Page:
The answer to the first question is **yes**. This follows from the following more general result.

**Terminology I: Ordered Banach spaces.** By a *pre-ordered Banach space* I mean a pair $(X,X_+)$ where $X$ is a real Banach space and $X_+$ is a non-empty closed subset of $X$ such that $X_+ + X_+ \subseteq X_+$ and $\alpha X_+ \subseteq X_+$ for each scalar $\alpha \ge 0$ (in other words: $X_+$ is a so-called *wedge* in $X$.)

The *dual wedge* of $X_+$ is the wedge
$$
X'_+ := \{x' \in X': \, \langle x',x \rangle \ge 0 \text{ for each } x \in X_+\}.
$$
Note that $(X', X'_+)$ is a pre-ordered Banach space, too. Moreover, for each $x \in X$ it follows from the Hahn-Banach theorem that $x \in X_+$ if and only if $\langle x', x\rangle \ge 0$ for each $x' \in X'_+$.

By iterating this procedure, one can also define the bi-dual wedge $X''_+$ of $X_+$ in $X''$.

**Terminology II: Polars** Let $\langle X,Y\rangle$ be a dual pair of two real vector spaces; in other words, $\langle \cdot, \cdot \rangle: X \times Y \to \mathbb{R}$ is a bi-linear map such that $X$ separates $Y$ and $Y$ separates $X$ via this map.

For every subset $A \subseteq X$ the subset
$$
A^\circ := \{y \in Y: \, \langle x, y \rangle \le 1 \text{ for all } x \in A \}
$$
of $Y$ is called the *polar* of $A$ in $Y$. Similarly, for each set $B \subseteq Y$ the subset
$$
{}^\circ B := \{x \in X: \, \langle x, y\rangle \le 1 \text{ for all } y \in B \}
$$
of $X$ is called the *polar* of $B$ in $X$.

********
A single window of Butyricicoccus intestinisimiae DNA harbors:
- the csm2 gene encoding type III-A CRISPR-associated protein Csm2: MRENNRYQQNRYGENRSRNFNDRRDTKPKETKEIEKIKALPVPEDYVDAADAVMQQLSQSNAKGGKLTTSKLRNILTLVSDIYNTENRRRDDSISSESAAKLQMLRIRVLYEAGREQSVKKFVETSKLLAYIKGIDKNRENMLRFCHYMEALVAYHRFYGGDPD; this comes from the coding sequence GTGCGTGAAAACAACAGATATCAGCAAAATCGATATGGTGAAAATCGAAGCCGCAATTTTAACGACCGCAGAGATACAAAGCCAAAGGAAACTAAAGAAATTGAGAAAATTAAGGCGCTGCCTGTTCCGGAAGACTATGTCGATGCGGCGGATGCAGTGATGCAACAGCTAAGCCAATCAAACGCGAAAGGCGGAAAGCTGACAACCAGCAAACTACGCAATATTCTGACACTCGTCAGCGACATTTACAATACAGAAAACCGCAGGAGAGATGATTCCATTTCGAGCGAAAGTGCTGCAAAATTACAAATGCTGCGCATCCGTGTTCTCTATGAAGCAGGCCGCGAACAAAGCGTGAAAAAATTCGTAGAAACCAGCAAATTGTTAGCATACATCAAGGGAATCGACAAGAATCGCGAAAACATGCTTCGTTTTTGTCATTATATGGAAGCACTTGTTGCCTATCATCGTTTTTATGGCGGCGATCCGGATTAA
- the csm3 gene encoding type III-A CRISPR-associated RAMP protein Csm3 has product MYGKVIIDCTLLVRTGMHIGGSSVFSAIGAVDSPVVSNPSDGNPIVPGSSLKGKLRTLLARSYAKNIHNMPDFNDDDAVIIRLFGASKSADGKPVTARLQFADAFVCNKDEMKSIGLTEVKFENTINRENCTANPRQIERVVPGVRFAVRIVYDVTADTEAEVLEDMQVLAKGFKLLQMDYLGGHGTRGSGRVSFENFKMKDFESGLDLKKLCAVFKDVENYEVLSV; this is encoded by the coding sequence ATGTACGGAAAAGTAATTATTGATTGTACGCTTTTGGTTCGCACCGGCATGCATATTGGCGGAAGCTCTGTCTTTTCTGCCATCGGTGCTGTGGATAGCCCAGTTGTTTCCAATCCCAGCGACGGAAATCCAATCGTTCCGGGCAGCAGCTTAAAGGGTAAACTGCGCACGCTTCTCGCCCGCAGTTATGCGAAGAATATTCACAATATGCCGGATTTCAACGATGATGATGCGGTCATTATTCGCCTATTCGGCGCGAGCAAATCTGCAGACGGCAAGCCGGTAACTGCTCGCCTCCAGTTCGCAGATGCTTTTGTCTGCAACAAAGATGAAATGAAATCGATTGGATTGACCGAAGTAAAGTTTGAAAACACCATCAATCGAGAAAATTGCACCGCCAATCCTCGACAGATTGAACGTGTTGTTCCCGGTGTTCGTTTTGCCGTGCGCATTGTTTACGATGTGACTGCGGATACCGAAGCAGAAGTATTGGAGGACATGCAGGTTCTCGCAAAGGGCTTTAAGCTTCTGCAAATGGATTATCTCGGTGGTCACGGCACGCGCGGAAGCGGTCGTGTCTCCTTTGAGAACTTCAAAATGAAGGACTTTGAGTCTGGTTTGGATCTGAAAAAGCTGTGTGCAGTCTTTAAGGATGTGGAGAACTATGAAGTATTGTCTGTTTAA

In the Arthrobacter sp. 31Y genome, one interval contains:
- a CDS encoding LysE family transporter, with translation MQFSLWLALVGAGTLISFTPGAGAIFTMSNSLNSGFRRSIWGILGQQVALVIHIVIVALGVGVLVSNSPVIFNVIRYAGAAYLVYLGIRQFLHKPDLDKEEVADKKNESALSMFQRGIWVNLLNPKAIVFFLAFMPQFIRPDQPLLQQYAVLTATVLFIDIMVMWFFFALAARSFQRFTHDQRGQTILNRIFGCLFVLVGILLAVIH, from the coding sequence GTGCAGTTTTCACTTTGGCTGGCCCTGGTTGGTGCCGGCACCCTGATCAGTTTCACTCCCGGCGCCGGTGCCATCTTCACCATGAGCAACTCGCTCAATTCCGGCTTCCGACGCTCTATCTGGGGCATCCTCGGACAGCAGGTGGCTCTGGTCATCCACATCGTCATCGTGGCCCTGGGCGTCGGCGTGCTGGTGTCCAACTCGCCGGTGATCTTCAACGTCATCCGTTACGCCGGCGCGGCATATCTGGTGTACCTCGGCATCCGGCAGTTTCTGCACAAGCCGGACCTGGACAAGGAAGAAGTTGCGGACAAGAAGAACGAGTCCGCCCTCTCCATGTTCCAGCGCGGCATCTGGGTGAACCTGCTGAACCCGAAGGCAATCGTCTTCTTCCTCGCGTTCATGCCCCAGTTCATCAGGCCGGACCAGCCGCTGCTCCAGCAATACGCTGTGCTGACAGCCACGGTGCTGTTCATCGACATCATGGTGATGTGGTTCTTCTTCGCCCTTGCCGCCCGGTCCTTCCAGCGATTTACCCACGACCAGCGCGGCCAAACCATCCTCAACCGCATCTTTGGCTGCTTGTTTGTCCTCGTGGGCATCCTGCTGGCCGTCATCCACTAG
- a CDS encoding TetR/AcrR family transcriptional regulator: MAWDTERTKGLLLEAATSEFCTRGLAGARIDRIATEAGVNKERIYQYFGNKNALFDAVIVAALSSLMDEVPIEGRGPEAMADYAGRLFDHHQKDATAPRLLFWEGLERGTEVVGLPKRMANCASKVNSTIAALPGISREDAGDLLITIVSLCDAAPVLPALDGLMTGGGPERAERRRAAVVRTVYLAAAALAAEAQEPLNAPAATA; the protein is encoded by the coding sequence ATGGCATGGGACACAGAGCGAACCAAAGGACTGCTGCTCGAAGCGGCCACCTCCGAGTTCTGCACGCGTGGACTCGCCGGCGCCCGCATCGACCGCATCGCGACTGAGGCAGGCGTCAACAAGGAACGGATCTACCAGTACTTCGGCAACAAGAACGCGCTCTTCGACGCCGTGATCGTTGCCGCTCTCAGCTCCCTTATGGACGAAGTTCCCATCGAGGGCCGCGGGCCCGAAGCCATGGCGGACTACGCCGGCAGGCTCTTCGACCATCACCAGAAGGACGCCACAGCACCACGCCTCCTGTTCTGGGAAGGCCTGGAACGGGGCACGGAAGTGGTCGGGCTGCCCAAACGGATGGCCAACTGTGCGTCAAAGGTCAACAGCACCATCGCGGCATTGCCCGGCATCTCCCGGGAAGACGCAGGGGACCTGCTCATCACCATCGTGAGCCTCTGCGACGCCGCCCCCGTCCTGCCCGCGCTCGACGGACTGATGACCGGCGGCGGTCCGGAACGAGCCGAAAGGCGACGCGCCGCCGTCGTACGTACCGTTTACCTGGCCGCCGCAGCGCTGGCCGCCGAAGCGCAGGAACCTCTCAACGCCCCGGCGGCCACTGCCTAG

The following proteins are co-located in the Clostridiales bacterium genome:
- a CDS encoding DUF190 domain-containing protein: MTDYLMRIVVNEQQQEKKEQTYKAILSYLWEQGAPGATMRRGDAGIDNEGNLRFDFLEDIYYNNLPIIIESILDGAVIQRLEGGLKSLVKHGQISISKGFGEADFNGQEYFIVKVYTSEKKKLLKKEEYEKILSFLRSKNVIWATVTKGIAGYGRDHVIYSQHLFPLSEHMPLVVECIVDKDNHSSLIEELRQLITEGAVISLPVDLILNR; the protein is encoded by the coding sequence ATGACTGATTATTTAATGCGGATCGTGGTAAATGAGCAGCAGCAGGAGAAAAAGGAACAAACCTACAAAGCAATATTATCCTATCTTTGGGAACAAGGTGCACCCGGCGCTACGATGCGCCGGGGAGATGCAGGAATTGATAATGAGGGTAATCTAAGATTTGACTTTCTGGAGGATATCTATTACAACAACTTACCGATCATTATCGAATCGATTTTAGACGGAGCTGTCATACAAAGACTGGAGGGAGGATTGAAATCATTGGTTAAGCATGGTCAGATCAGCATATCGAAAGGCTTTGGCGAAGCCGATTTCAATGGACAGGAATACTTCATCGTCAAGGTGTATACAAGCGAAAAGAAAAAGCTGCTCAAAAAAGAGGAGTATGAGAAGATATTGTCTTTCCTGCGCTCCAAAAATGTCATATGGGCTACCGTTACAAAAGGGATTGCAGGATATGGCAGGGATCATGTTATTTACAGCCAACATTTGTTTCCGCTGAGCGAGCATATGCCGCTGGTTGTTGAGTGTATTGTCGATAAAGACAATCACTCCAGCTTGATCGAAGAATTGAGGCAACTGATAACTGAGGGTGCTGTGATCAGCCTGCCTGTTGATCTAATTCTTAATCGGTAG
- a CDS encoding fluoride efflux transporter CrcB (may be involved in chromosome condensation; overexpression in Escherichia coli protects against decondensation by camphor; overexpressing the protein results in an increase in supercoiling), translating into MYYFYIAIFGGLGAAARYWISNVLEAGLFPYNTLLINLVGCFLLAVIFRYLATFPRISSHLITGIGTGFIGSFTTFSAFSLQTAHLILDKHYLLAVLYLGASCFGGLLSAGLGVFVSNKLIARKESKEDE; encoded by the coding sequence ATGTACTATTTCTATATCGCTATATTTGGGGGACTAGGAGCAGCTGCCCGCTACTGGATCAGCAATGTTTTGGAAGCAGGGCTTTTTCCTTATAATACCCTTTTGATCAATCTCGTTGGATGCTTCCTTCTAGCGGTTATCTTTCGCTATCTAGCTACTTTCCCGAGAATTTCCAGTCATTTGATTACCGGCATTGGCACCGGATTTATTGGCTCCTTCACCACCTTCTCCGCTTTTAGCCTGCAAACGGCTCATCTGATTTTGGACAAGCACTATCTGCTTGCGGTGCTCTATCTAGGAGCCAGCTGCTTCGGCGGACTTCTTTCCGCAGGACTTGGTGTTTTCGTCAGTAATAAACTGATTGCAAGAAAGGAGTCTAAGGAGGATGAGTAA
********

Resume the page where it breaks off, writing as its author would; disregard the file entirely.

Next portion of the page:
Now, the **bi-polar theorem** (see for instance the theorem on page 126 in H. H. Schaefer's book "Topological vector spaces" (1971)) says the following:

**Theorem.** The so-called *bi-polar* $\left({}^\circ B \right)^\circ$ of a subset $B \subseteq Y$ is the closure of the convex hull of $B \cup \{0\}$ with respect to the topology on $Y$ induced by $X$ via the duality mapping $\langle \cdot, \cdot \rangle$.

Now we can apply this result to pre-ordered Banach spaces:

**Density of wedges in their bi-dual wedges** Let $(X,X_+)$ be a pre-ordered Banach space, and identify $X_+$ with a subset of $X''_+$ by means of evaluation.

**Theorem.** The wedge $X_+$ is weak${}^*$-dense in the bi-dual wedge $X''_+$.

*Proof.* We consider the dual pair $\langle X', X'' \rangle$ with respect to the usual duality. Then it is easily checked that the polar of $X_+ \subseteq X''$ in $X'$ equals the negative dual wedge $-X'_+$. Similarly, it is easy to see that the polar of $-X'_+$ in $X''$ equals the bi-dual wedge $X''_+$. Hence, the bi-polar theorem implies that $X''_+$ is the weak${}^*$-closure of $X_+$ in $X''$.

**Remark.** I believe that the same still works if we intersect the wedge with the unit ball, i.e. the intersection of $X_+$ with the unit ball is weak${}^*$-dense in the intersection of $X''_+$ with the unit ball. I have not checked the details, though.

**Application to the first question of the OP.** The space $B(\mathcal{H})$ is the complexification of the space of self-adjoint operators on $\mathcal{H}$. So to apply the general result above, one can choose $X$ to be the set of all those trace class operators that yield real values when applied to self-adjoint operators; then $X'$ is simply the self-adjoint part of $B(\mathcal{H})$, and $X''$ is the set of all bounded linear functionals on $B(\mathcal{H})$ that map self-adjoint operators to real values. The wedges $X_+$, $X'_+$ and $X''_+$ are the standard cones in these spaces. Since we have seen above that $X_+$ is weak${}^*$-dense in $X''_+$, this yields that desired result.